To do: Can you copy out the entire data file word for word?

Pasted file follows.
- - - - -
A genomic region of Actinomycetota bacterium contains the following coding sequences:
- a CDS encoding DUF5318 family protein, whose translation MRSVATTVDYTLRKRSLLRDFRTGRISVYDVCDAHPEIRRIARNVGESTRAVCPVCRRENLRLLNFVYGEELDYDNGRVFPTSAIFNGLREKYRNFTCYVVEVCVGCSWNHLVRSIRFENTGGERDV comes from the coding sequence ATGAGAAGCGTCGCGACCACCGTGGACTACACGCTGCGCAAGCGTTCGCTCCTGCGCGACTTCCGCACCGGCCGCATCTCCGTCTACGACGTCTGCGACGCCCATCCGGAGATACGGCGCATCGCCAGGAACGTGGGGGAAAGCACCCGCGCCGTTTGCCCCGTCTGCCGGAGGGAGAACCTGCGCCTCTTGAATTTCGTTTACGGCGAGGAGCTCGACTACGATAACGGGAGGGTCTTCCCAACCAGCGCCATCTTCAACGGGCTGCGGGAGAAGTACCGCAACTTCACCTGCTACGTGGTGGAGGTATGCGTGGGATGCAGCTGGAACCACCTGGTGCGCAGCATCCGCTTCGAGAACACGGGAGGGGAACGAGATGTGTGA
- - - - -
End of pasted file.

A genomic region of Actinomycetota bacterium contains the following coding sequences:
- a CDS encoding DUF5318 family protein, whose translation MRSVATTVDYTLRKRSLLRDFRTGRISVYDVCDAHPEIRRIARNVGESTRAVCPVCRRENLRLLNFVYGEELDYDNGRVFPTSAIFNGLREKYRNFTCYVVEVCVGCSWNHLVRSIRFENTGGERDV comes from the coding sequence ATGAGAAGCGTCGCGACCACCGTGGACTACACGCTGCGCAAGCGTTCGCTCCTGCGCGACTTCCGCACCGGCCGCATCTCCGTCTACGACGTCTGCGACGCCCATCCGGAGATACGGCGCATCGCCAGGAACGTGGGGGAAAGCACCCGCGCCGTTTGCCCCGTCTGCCGGAGGGAGAACCTGCGCCTCTTGAATTTCGTTTACGGCGAGGAGCTCGACTACGATAACGGGAGGGTCTTCCCAACCAGCGCCATCTTCAACGGGCTGCGGGAGAAGTACCGCAACTTCACCTGCTACGTGGTGGAGGTATGCGTGGGATGCAGCTGGAACCACCTGGTGCGCAGCATCCGCTTCGAGAACACGGGAGGGGAACGAGATGTGTGA